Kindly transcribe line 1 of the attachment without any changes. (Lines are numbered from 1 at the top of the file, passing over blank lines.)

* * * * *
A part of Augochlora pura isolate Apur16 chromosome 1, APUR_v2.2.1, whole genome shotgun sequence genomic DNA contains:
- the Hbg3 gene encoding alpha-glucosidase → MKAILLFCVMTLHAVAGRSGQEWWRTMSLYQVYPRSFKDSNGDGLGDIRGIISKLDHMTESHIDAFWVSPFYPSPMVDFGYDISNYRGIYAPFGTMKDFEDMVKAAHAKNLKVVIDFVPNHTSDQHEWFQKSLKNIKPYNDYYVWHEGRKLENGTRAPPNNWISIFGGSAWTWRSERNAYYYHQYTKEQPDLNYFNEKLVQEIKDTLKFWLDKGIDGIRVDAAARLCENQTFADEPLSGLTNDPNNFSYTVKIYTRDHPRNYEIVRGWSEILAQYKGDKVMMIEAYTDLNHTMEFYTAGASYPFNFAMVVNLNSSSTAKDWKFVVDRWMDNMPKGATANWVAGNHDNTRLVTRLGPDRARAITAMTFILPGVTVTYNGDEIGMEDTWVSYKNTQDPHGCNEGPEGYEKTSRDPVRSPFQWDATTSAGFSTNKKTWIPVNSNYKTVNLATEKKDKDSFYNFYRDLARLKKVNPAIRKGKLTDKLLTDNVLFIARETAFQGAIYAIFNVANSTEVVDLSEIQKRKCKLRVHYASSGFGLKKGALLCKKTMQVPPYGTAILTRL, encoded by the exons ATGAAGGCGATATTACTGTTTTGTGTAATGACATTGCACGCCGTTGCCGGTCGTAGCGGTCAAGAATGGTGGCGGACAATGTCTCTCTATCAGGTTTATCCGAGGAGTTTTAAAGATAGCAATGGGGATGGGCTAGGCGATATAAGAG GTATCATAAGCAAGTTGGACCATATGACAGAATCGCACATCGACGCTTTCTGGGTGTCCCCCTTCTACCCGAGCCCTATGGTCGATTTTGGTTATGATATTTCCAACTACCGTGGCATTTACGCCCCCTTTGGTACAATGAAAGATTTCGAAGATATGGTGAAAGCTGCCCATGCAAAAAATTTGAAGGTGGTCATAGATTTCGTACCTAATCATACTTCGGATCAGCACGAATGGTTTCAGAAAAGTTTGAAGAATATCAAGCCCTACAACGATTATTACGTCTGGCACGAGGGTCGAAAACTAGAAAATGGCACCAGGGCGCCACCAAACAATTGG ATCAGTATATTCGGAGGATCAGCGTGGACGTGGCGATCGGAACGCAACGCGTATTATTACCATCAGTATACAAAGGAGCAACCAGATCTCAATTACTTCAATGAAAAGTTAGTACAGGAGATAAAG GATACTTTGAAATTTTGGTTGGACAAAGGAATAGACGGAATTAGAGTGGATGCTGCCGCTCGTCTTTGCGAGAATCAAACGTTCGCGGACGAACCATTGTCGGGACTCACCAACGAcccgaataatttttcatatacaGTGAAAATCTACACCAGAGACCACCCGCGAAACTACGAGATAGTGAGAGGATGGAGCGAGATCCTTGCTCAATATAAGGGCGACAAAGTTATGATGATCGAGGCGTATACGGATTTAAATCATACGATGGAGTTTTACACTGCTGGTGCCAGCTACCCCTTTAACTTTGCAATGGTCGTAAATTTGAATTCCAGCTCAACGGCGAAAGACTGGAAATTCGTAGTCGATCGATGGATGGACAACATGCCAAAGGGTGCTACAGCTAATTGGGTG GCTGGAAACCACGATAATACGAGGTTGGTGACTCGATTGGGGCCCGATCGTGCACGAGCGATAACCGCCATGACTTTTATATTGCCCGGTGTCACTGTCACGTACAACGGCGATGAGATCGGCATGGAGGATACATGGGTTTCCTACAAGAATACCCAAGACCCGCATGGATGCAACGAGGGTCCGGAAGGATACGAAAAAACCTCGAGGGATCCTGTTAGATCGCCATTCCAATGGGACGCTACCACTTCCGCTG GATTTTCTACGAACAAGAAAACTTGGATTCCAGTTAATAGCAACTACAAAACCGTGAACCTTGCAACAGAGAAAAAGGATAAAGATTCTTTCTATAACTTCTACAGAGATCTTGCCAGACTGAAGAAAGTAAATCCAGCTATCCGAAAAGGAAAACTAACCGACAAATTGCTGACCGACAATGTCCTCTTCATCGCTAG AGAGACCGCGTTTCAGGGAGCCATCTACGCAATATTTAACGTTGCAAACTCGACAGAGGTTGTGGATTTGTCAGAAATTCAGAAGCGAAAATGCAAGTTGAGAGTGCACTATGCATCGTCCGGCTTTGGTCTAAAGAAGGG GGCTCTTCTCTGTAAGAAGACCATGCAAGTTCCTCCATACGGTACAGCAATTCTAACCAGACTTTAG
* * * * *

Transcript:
A part of Augochlora pura isolate Apur16 chromosome 1, APUR_v2.2.1, whole genome shotgun sequence genomic DNA contains: